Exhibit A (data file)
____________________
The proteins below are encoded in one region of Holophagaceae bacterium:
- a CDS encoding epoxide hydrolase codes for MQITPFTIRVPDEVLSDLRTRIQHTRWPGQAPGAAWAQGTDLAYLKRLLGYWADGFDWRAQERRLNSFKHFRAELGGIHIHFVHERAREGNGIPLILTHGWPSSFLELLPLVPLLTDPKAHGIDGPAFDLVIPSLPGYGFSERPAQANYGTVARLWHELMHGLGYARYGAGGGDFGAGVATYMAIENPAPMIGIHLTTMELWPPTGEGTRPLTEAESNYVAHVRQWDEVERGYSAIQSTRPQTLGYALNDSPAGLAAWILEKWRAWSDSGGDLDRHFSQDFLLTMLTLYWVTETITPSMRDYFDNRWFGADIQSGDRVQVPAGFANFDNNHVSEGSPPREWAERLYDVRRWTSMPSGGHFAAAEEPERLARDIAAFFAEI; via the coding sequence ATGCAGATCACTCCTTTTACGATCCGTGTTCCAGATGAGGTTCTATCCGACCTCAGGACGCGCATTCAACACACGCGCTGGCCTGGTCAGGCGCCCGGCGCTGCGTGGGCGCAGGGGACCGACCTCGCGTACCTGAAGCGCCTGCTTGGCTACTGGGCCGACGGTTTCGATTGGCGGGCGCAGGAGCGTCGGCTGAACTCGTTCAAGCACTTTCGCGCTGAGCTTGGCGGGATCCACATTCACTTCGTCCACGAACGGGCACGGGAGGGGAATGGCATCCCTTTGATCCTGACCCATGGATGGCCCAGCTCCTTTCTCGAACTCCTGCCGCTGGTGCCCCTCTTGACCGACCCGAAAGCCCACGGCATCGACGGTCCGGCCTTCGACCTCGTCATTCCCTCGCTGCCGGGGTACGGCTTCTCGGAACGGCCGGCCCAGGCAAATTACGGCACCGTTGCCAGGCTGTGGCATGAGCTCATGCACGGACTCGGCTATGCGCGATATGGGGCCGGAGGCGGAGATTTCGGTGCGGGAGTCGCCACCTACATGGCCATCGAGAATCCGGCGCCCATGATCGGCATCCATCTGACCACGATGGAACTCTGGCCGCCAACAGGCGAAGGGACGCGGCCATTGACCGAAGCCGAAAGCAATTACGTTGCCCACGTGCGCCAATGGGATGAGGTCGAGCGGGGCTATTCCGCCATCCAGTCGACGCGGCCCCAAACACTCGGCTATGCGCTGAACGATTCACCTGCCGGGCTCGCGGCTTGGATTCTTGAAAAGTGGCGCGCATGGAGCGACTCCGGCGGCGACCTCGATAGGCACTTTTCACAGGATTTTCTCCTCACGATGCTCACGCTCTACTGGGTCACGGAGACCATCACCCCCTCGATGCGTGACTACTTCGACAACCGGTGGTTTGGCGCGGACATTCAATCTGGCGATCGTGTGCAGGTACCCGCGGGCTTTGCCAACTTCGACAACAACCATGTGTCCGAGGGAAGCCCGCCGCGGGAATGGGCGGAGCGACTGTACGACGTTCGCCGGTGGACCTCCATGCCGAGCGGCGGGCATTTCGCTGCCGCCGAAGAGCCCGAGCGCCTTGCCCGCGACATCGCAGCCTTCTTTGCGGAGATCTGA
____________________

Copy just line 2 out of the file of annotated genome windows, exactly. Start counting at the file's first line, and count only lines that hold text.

- a CDS encoding epoxide hydrolase codes for MQITPFTIRVPDEVLSDLRTRIQHTRWPGQAPGAAWAQGTDLAYLKRLLGYWADGFDWRAQERRLNSFKHFRAELGGIHIHFVHERAREGNGIPLILTHGWPSSFLELLPLVPLLTDPKAHGIDGPAFDLVIPSLPGYGFSERPAQANYGTVARLWHELMHGLGYARYGAGGGDFGAGVATYMAIENPAPMIGIHLTTMELWPPTGEGTRPLTEAESNYVAHVRQWDEVERGYSAIQSTRPQTLGYALNDSPAGLAAWILEKWRAWSDSGGDLDRHFSQDFLLTMLTLYWVTETITPSMRDYFDNRWFGADIQSGDRVQVPAGFANFDNNHVSEGSPPREWAERLYDVRRWTSMPSGGHFAAAEEPERLARDIAAFFAEI; via the coding sequence ATGCAGATCACTCCTTTTACGATCCGTGTTCCAGATGAGGTTCTATCCGACCTCAGGACGCGCATTCAACACACGCGCTGGCCTGGTCAGGCGCCCGGCGCTGCGTGGGCGCAGGGGACCGACCTCGCGTACCTGAAGCGCCTGCTTGGCTACTGGGCCGACGGTTTCGATTGGCGGGCGCAGGAGCGTCGGCTGAACTCGTTCAAGCACTTTCGCGCTGAGCTTGGCGGGATCCACATTCACTTCGTCCACGAACGGGCACGGGAGGGGAATGGCATCCCTTTGATCCTGACCCATGGATGGCCCAGCTCCTTTCTCGAACTCCTGCCGCTGGTGCCCCTCTTGACCGACCCGAAAGCCCACGGCATCGACGGTCCGGCCTTCGACCTCGTCATTCCCTCGCTGCCGGGGTACGGCTTCTCGGAACGGCCGGCCCAGGCAAATTACGGCACCGTTGCCAGGCTGTGGCATGAGCTCATGCACGGACTCGGCTATGCGCGATATGGGGCCGGAGGCGGAGATTTCGGTGCGGGAGTCGCCACCTACATGGCCATCGAGAATCCGGCGCCCATGATCGGCATCCATCTGACCACGATGGAACTCTGGCCGCCAACAGGCGAAGGGACGCGGCCATTGACCGAAGCCGAAAGCAATTACGTTGCCCACGTGCGCCAATGGGATGAGGTCGAGCGGGGCTATTCCGCCATCCAGTCGACGCGGCCCCAAACACTCGGCTATGCGCTGAACGATTCACCTGCCGGGCTCGCGGCTTGGATTCTTGAAAAGTGGCGCGCATGGAGCGACTCCGGCGGCGACCTCGATAGGCACTTTTCACAGGATTTTCTCCTCACGATGCTCACGCTCTACTGGGTCACGGAGACCATCACCCCCTCGATGCGTGACTACTTCGACAACCGGTGGTTTGGCGCGGACATTCAATCTGGCGATCGTGTGCAGGTACCCGCGGGCTTTGCCAACTTCGACAACAACCATGTGTCCGAGGGAAGCCCGCCGCGGGAATGGGCGGAGCGACTGTACGACGTTCGCCGGTGGACCTCCATGCCGAGCGGCGGGCATTTCGCTGCCGCCGAAGAGCCCGAGCGCCTTGCCCGCGACATCGCAGCCTTCTTTGCGGAGATCTGA